But clinicians aren't the ones who will benefit most from the transition, says Goodheart.

"The biggest change isn't necessarily going to be noticed by practitioners: The ICD-10-CM is a better fit for health information technology systems," she says. "Most of the benefit really is for public health monitoring, claims processing, payment systems development — that kind of thing."

Psychologists won't see big changes that benefit their patients and themselves until the roll-out of the ICD-11-CM, she says. That version will be much more clinically useful, she predicts. The new version will reflect the way clinicians around the world categorize mental and behavioral disorders and feature a more clinically intuitive architecture that will be easier to use, she says.

Training current and future practitioners

To prepare for these coming changes, professional psychologists should begin by familiarizing themselves with the ICD-10-CM codes, says Goodheart. The ICD-10-CM is available for free from the CDC website.

APA is working hard to ensure that current practitioners are ready, says Cynthia D. Belar, PhD, executive director of APA's Education Directorate.

"Through our Office of Continuing Education, we have developed partnerships with a lot of SPTAs, sending people to do workshops," says Belar. "Efforts are underway, and there will be more."

Preparing the next generation of practitioners is also key, says Belar. To help with that process, APA plans to make parts of Goodheart's Clinician's Corner webinar available to psychology doctoral and internship programs.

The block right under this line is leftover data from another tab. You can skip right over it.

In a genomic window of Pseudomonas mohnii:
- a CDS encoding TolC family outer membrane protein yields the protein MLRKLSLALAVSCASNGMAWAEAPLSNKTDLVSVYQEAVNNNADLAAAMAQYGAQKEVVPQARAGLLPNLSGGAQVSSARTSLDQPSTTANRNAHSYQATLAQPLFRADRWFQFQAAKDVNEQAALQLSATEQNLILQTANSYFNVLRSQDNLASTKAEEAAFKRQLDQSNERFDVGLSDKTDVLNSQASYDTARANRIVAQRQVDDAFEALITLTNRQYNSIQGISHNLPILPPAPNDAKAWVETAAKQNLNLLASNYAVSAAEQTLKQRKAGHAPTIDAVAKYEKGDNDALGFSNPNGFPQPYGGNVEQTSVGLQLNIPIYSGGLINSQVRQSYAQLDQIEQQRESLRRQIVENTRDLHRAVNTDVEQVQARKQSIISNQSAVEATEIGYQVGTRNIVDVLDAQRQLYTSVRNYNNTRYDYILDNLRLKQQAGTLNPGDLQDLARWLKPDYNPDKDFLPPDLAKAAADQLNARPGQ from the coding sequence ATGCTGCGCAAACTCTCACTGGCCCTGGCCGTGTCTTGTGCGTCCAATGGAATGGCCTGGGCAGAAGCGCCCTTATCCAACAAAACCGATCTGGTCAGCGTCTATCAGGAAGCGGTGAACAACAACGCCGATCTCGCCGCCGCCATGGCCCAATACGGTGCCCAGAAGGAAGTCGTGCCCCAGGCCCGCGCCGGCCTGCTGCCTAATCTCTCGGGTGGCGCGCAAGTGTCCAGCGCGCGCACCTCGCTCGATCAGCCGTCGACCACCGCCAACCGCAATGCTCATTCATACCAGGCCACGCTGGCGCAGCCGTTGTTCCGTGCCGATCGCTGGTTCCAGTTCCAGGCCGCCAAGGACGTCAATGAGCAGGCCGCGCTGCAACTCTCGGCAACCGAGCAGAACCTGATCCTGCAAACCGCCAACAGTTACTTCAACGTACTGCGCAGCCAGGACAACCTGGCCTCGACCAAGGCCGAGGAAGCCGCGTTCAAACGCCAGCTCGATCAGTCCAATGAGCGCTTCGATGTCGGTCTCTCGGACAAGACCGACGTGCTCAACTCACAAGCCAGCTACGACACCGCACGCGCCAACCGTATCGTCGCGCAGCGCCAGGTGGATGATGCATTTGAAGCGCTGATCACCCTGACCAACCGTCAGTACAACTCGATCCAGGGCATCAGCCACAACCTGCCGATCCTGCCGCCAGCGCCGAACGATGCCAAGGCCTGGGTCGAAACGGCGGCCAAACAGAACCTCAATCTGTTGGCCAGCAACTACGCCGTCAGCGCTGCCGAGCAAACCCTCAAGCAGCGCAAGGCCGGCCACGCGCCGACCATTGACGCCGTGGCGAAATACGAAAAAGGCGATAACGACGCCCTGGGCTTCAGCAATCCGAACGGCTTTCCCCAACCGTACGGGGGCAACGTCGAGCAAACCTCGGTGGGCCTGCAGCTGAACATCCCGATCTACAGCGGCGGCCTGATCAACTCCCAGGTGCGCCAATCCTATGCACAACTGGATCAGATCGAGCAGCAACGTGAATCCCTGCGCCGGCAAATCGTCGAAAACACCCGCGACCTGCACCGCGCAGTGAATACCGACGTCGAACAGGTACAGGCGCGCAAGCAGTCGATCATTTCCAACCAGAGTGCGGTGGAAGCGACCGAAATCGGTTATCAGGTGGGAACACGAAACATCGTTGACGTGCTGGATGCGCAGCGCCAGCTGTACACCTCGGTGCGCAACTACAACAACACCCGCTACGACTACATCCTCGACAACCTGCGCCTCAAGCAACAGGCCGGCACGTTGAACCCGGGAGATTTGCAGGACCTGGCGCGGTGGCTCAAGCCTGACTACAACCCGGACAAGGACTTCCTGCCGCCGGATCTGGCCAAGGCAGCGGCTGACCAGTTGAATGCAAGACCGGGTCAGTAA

What's also needed is advocacy, says Elena J. Eisman, EdD, who left her position as executive director and director of professional affairs at the Massachusetts Psychological Association in December. Of particular concern is the fact that the current Examination for Professional Practice in Psychology (EPPP) doesn't include any ICD-related questions. As a result, she says, many psychology graduate training programs aren't teaching the ICD.

"Our position has been to assess what is being taught in programs rather than guide what is being taught," says Matt Turner, PhD, director of regulatory affairs at the Association of State and Provincial Psychology Boards (ASPPB), which administers the exam. "Because the vast majority of training programs have historically taught only the DSM, we have attempted to mirror current training."

That's not as big a problem as people suspect, Turner adds, pointing out that the current EPPP includes only a small number of items specifically related to the DSM. Plus, he says, ASPPB will consider adding ICD content to the exam should training programs shift toward teaching the ICD.

Psychology needs to push training programs to get trainees up to speed, while also pushing for the EPPP to include questions on the ICD, says Eisman. At the very least, she says, programs need to teach students to be "bilingual" when it comes to diagnostic systems.

"What's being taught needs to reflect what's needed," she says. "It's imperative that our graduates and current psychologists know the diagnostic schema for the ICD in order to stay viable in health insurance and to present the kind of authorization requests and claims forms that are going to be accepted."

Rebecca A. Clay is a writer in Washington, D.C.